Writers’Day at Bay Path is coming up in two weeks, on Feb. 15! Seven very different and accomplished writers will be on hand for a lively day of discussions and workshops on memoir writing, publishing, food writing, and children’s books. One of our guest writers, Elizabeth Peavey, will also perform that evening, in a solo play she wrote about her mother’s clothes, My Mother’s Clothes Are Not My Mother.
Clothing—that of others or our own—can be both a powerful memory trigger and a literary subject in its own right. I’m thinking right now of the play Love, Loss and What I Wore by Nora and Delia Ephron, based on the illustrated memoir by Ilene Beckerman. Who can resist a memoir that opens with an image of a Brownie uniform? (Immediately, I’m back in the basement of a rec center making a “beach cabana” with a giant communal box of Elmer’s glue and a constantly collapsing pile of popsicle sticks.) Or ASecond Skin, a favorite collection of stories and essays by prominent writers (Margaret Atwood, Joyce Carol Oates, A.L. Kennedy) that explore the significance of clothes which have marked a particular point in their lives. A mother’s sumptuous red velvet dress, a lost cashmere coat, a pair of ridiculously beloved stripey socks: all serve in these narratives as Proust’s famous madeleine.
This morning, thinking about Elizabeth Peavey’s upcoming show, I find myself remembering not my mother’s clothes but instead the outfits she chose for me. Specifically, I’m recalling a red plaid dress with a white sailor collar, worn with white ankle socks trimmed with lace and a pair of clunky Oxford shoes. The year was 1969, my father’s new business had gone bankrupt, and my parents, unable to afford even the school’s modest tuition, withdrew my siblings and I from St. Francis De Sales School and transferred us to Fremont Elementary. At first, I was exultant. No more ugly uniforms, no more tight-lipped Sister Agnes and her obsession with exposed knees. I could wear color! Skirts above the knee! I wouldn’t have to cover my head anymore in morning chapel (we were given caps for this purpose, which itched and wouldn’t stay put).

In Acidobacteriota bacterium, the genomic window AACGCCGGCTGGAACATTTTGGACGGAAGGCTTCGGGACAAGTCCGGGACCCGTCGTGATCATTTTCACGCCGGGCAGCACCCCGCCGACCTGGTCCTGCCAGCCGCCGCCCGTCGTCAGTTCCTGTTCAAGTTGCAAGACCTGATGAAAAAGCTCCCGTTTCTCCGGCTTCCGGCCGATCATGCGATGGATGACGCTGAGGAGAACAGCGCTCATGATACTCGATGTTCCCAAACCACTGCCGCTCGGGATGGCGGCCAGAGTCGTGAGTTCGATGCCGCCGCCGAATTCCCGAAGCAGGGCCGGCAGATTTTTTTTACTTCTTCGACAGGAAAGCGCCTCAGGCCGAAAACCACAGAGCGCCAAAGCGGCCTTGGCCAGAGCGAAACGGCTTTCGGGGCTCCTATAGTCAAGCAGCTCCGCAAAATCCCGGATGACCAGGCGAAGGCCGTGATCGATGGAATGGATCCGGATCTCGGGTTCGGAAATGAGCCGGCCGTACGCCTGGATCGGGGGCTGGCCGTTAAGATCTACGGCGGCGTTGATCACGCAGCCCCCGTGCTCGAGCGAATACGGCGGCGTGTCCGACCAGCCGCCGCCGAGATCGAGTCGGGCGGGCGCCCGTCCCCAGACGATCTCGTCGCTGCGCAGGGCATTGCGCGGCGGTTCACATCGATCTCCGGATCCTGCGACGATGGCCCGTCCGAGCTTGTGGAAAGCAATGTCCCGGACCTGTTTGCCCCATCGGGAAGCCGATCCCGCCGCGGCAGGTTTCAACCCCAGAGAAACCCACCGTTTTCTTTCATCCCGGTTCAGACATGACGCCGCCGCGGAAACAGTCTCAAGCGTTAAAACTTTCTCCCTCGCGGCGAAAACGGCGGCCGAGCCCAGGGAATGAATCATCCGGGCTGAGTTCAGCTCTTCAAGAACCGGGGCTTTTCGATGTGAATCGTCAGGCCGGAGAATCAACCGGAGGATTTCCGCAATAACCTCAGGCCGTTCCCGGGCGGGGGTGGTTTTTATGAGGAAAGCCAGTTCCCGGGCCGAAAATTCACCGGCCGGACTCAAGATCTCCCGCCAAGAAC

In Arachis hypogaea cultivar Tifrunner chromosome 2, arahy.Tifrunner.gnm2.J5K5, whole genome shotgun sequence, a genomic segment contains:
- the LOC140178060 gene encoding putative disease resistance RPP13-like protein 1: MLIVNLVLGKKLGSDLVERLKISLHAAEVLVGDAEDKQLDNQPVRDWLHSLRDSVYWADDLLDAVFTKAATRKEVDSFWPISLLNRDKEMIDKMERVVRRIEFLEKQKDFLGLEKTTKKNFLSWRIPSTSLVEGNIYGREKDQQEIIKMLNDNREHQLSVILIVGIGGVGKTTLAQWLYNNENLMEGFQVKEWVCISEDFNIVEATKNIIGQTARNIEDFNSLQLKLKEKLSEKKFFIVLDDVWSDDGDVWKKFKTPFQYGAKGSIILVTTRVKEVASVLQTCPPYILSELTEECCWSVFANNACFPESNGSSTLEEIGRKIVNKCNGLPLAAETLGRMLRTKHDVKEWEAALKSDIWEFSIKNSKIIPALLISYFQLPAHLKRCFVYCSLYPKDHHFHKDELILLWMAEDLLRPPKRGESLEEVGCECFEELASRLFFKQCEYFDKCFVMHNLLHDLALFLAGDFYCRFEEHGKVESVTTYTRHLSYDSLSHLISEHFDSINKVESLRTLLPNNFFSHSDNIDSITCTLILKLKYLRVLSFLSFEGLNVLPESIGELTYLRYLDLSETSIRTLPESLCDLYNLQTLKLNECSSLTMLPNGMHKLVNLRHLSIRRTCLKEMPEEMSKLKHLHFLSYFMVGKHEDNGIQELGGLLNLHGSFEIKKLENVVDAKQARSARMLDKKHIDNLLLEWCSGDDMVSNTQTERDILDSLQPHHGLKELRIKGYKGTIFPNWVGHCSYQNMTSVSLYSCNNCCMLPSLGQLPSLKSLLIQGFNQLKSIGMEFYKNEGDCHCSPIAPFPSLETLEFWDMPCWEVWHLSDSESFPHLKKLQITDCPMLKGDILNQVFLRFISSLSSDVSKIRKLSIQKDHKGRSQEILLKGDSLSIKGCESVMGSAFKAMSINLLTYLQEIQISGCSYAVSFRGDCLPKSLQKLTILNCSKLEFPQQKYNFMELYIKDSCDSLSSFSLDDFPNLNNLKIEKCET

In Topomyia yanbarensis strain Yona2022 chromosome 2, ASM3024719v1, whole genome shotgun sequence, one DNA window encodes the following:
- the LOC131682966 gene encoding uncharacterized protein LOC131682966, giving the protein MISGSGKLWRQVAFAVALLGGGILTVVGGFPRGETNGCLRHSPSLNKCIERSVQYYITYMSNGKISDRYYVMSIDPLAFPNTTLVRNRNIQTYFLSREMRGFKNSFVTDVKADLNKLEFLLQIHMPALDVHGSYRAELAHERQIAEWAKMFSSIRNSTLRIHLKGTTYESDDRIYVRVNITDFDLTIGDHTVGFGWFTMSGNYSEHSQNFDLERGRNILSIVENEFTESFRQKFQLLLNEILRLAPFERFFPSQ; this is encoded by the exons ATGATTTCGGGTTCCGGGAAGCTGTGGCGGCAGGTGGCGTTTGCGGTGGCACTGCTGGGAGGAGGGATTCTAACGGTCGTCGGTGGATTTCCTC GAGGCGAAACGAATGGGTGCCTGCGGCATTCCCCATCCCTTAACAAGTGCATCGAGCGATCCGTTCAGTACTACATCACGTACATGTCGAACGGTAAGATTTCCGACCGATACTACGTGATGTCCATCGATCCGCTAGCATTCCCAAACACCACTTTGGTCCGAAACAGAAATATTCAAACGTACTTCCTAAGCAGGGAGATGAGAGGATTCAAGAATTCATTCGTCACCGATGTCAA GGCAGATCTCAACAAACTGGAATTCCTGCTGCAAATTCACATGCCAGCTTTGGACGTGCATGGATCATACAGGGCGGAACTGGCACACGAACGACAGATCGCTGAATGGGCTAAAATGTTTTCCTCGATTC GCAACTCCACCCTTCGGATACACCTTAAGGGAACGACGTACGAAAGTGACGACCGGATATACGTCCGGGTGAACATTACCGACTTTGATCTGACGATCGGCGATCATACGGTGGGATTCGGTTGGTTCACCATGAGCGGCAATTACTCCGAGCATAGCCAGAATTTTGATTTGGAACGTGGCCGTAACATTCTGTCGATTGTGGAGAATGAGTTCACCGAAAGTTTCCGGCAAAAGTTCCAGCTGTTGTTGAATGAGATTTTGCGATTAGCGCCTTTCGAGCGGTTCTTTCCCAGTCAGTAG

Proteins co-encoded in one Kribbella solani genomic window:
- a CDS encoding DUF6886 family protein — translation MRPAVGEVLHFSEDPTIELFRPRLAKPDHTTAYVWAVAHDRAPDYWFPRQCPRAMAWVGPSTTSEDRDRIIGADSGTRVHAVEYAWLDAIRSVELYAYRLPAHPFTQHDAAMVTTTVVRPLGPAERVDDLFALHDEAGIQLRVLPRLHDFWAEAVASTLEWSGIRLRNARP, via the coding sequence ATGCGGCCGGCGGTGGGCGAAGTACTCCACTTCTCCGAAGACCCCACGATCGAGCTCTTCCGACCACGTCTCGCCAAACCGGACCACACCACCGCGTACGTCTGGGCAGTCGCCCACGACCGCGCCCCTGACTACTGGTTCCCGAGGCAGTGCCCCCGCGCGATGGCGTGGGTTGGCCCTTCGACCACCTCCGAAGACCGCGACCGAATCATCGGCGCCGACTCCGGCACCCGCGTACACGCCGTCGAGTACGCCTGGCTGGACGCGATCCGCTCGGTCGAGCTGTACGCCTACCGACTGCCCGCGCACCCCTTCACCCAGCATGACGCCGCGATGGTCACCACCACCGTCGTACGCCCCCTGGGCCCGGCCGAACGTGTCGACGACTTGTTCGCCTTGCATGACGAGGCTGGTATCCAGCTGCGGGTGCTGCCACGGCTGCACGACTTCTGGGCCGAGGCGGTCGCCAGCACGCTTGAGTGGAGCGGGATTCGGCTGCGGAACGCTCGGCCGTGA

My joy was short-lived.
The first day at Fremont I was packed off with a “Lost in Space” lunch box, wearing the above-mentioned red plaid dress, my feet stuffed into the lace-up shoes and my hair forced into tight pincurls. “You look just darling,” my mother said, sealing my doom. “Darling,” as it turned out, cut no ice at Fremont. I crept into Mr. Citarella’s fifth-grade class to find a sea of girls in Peter Max minidresses, go-go boots, and hot pink fishnet stockings. (Fishnets! Sister Agnes would have a heart attack on the spot.) Their hair was long and straight, their attitude tough and appraising. Some even wore white lipstick. I wouldn’t be allowed lipstick of any kind or color until high school, my mother had made clear, and here were ten- and eleven-year-olds with Yardley Lip-Smacker in Silver Frost boldly visible on their pouty mouths. Cool, the outfits telegraphed. Modern, fashionable, free. “Dork!” screamed my red plaid ensemble. And dork it was, instantly and irrevocably, a label that lasted, as it turned out, for years.
There were other reasons for my social failure besides the radioactive sailor collar, the “taunt me now” ankle socks. I carried library books with me to the playground, and sat alone on a bench reading Little Women while my classmates raced, screaming, across the grass or bounced basketballs off each other’s heads. I took piano lessons, not guitar, in which I learned to play “hit” songs like “Born Free” (“As free as the wind blows, as free as the grass grows…”). I got As in school, which made the teachers like me, which made Mrs. Rankin (no, please don’t, please don’t) think it was a good idea to have me read my essay about cats in front of the class.
But it’s the outfits I think of first when I remember my agonizingly long dork phase: the baggy Lee’s jeans instead of the mandatory Levis. Childish socks instead of purple tights. A summer “pool” dress my grandmother made of two matching bath towels splashed with a design of giant roses and stitched together, an outfit that so mortified me I cried each time I was told to put it on. “But it’s so cute,” my mother insisted. “Just perfect to throw on over your bathing suit.” (My sister’s was identical, except her roses were gold.) My pleas for go-go boots and miniskirts, for bellbottoms and pierced ears, fell on deaf ears. “You don’t want to look cheap,” my mother informed me, her lips tightening like Sister Theresa’s when I arrived for Mass one morning with my head uncovered. She seemed blithely unaware that “cheap” was exactly what I wanted to look like. I had no idea what it meant, but I knew I was desperate for it.
I wanted clothes to help me make friends. I wanted clothes to protect me from mockery, to announce to the world that I, too, was in on the secret of growing up. Sailor collars were for little girls; I was anxious to leave childhood—that realm of the powerless, of the small and frightened—as far behind as I could. The right clothes, I believed, would get me there.
Now, what they do for me is bring back a time so vividly I can smell the strawberry lip gloss, hear the Monkees’ “Last Train to Clarksville” blaring over the loudspeakers at the public pool. And see the ten-year-old clutching her library copy of Little Women, unaware then that books, not clothes, were someday going to take her precisely where she wanted to go.